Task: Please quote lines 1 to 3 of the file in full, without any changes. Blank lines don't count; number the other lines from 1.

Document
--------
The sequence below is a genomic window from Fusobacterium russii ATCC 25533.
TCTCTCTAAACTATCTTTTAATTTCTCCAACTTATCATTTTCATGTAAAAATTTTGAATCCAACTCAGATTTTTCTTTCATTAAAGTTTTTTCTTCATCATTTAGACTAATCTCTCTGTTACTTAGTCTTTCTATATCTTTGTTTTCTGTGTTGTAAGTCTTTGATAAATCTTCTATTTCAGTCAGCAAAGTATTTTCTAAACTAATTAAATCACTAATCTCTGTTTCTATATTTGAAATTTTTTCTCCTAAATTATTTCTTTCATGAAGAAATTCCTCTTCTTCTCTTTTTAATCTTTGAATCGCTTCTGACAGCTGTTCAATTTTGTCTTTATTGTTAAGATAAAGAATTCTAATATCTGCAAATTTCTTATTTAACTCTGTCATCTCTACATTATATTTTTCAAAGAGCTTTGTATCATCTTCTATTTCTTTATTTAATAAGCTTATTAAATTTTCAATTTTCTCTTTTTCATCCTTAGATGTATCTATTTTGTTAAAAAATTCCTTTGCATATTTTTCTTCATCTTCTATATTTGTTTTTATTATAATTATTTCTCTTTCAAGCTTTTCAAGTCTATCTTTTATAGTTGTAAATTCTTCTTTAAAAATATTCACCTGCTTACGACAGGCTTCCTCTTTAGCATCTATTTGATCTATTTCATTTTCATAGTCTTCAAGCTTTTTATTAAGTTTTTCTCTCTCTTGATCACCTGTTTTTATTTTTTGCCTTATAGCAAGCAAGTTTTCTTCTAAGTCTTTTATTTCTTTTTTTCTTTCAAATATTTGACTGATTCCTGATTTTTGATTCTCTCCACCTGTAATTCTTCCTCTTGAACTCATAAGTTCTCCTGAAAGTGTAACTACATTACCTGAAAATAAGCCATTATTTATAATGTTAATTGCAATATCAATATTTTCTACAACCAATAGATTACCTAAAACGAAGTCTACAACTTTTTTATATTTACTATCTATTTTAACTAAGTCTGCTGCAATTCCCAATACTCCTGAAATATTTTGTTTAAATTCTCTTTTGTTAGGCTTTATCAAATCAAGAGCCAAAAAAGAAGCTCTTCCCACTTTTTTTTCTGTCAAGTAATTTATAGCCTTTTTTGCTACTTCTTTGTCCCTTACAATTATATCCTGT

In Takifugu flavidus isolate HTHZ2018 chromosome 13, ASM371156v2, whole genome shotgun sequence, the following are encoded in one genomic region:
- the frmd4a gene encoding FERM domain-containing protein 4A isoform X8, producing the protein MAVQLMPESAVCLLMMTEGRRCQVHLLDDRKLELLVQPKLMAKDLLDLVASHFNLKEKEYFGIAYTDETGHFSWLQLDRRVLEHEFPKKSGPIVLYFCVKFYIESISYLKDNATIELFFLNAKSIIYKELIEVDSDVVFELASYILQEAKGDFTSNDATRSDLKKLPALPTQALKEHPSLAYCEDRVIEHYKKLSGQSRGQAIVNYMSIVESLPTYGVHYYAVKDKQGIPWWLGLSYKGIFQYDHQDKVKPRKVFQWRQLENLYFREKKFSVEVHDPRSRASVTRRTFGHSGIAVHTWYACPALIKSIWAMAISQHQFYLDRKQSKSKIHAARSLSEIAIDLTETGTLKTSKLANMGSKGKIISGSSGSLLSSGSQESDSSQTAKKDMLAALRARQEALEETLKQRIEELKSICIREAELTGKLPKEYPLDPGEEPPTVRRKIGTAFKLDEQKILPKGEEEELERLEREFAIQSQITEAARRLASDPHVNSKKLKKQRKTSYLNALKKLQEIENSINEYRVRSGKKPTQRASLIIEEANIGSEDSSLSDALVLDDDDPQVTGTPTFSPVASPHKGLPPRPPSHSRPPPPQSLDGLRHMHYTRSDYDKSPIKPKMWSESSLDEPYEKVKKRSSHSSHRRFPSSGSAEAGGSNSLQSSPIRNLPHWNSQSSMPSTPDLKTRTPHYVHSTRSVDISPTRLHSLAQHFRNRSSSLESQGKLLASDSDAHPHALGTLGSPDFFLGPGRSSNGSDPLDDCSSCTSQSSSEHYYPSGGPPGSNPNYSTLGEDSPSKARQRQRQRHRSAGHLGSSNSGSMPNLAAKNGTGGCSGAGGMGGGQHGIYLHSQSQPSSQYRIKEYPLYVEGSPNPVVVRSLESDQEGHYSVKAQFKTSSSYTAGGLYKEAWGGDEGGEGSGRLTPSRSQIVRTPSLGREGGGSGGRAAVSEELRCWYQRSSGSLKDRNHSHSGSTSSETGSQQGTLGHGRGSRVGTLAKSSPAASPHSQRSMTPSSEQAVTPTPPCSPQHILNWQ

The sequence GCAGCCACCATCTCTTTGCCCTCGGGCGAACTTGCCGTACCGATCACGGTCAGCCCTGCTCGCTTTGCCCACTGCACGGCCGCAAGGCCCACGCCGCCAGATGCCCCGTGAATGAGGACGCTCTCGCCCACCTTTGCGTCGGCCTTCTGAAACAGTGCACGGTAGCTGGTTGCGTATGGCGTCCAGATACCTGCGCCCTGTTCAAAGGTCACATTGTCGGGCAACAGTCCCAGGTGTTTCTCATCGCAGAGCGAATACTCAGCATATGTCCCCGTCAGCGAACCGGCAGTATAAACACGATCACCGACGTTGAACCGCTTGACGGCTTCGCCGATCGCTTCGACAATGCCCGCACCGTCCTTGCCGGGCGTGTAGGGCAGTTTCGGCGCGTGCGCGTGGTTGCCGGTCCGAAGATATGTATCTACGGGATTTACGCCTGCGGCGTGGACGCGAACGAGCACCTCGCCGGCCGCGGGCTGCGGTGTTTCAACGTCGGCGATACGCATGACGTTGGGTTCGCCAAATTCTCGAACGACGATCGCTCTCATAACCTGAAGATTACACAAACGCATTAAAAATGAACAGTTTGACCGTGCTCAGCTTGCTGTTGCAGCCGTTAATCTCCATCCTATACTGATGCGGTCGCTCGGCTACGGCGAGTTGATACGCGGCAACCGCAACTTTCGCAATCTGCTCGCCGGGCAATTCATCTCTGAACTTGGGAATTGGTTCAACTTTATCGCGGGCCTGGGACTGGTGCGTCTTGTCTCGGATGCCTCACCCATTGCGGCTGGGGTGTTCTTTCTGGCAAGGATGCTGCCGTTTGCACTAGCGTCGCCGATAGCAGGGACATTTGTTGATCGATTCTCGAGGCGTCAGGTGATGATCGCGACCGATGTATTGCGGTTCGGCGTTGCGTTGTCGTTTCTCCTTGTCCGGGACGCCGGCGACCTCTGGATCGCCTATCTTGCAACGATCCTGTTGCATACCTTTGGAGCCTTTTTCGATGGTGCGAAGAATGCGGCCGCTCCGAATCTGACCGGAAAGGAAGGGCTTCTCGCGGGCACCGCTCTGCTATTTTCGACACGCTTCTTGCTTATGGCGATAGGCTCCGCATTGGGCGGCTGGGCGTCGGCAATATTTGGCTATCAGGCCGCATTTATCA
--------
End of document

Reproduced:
The sequence below is a genomic window from Fusobacterium russii ATCC 25533.
TCTCTCTAAACTATCTTTTAATTTCTCCAACTTATCATTTTCATGTAAAAATTTTGAATCCAACTCAGATTTTTCTTTCATTAAAGTTTTTTCTTCATCATTTAGACTAATCTCTCTGTTACTTAGTCTTTCTATATCTTTGTTTTCTGTGTTGTAAGTCTTTGATAAATCTTCTATTTCAGTCAGCAAAGTATTTTCTAAACTAATTAAATCACTAATCTCTGTTTCTATATTTGAAATTTTTTCTCCTAAATTATTTCTTTCATGAAGAAATTCCTCTTCTTCTCTTTTTAATCTTTGAATCGCTTCTGACAGCTGTTCAATTTTGTCTTTATTGTTAAGATAAAGAATTCTAATATCTGCAAATTTCTTATTTAACTCTGTCATCTCTACATTATATTTTTCAAAGAGCTTTGTATCATCTTCTATTTCTTTATTTAATAAGCTTATTAAATTTTCAATTTTCTCTTTTTCATCCTTAGATGTATCTATTTTGTTAAAAAATTCCTTTGCATATTTTTCTTCATCTTCTATATTTGTTTTTATTATAATTATTTCTCTTTCAAGCTTTTCAAGTCTATCTTTTATAGTTGTAAATTCTTCTTTAAAAATATTCACCTGCTTACGACAGGCTTCCTCTTTAGCATCTATTTGATCTATTTCATTTTCATAGTCTTCAAGCTTTTTATTAAGTTTTTCTCTCTCTTGATCACCTGTTTTTATTTTTTGCCTTATAGCAAGCAAGTTTTCTTCTAAGTCTTTTATTTCTTTTTTTCTTTCAAATATTTGACTGATTCCTGATTTTTGATTCTCTCCACCTGTAATTCTTCCTCTTGAACTCATAAGTTCTCCTGAAAGTGTAACTACATTACCTGAAAATAAGCCATTATTTATAATGTTAATTGCAATATCAATATTTTCTACAACCAATAGATTACCTAAAACGAAGTCTACAACTTTTTTATATTTACTATCTATTTTAACTAAGTCTGCTGCAATTCCCAATACTCCTGAAATATTTTGTTTAAATTCTCTTTTGTTAGGCTTTATCAAATCAAGAGCCAAAAAAGAAGCTCTTCCCACTTTTTTTTCTGTCAAGTAATTTATAGCCTTTTTTGCTACTTCTTTGTCCCTTACAATTATATCCTGT

In Takifugu flavidus isolate HTHZ2018 chromosome 13, ASM371156v2, whole genome shotgun sequence, the following are encoded in one genomic region: